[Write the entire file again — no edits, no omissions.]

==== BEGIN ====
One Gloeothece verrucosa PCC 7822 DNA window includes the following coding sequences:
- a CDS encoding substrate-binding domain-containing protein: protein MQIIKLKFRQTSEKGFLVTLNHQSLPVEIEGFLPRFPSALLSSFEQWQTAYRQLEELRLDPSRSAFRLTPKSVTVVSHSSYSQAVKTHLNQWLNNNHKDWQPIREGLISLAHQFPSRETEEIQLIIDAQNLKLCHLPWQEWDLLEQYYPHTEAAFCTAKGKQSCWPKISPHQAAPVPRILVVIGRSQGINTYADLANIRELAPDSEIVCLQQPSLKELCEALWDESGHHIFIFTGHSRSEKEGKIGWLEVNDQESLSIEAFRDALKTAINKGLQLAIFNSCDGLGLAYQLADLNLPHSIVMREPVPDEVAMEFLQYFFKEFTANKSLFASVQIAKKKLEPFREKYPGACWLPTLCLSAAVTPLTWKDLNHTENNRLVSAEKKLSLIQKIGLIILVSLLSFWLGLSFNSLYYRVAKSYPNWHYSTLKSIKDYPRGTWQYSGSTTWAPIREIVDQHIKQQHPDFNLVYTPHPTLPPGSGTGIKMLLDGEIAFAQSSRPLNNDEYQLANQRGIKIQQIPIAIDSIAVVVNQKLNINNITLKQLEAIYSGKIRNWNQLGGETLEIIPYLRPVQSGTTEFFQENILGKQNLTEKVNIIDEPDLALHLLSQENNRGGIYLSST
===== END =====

One Gloeothece verrucosa PCC 7822 DNA window includes the following coding sequences:
- a CDS encoding substrate-binding domain-containing protein: protein MQIIKLKFRQTSEKGFLVTLNHQSLPVEIEGFLPRFPSALLSSFEQWQTAYRQLEELRLDPSRSAFRLTPKSVTVVSHSSYSQAVKTHLNQWLNNNHKDWQPIREGLISLAHQFPSRETEEIQLIIDAQNLKLCHLPWQEWDLLEQYYPHTEAAFCTAKGKQSCWPKISPHQAAPVPRILVVIGRSQGINTYADLANIRELAPDSEIVCLQQPSLKELCEALWDESGHHIFIFTGHSRSEKEGKIGWLEVNDQESLSIEAFRDALKTAINKGLQLAIFNSCDGLGLAYQLADLNLPHSIVMREPVPDEVAMEFLQYFFKEFTANKSLFASVQIAKKKLEPFREKYPGACWLPTLCLSAAVTPLTWKDLNHTENNRLVSAEKKLSLIQKIGLIILVSLLSFWLGLSFNSLYYRVAKSYPNWHYSTLKSIKDYPRGTWQYSGSTTWAPIREIVDQHIKQQHPDFNLVYTPHPTLPPGSGTGIKMLLDGEIAFAQSSRPLNNDEYQLANQRGIKIQQIPIAIDSIAVVVNQKLNINNITLKQLEAIYSGKIRNWNQLGGETLEIIPYLRPVQSGTTEFFQENILGKQNLTEKVNIIDEPDLALHLLSQENNRGGIYLSST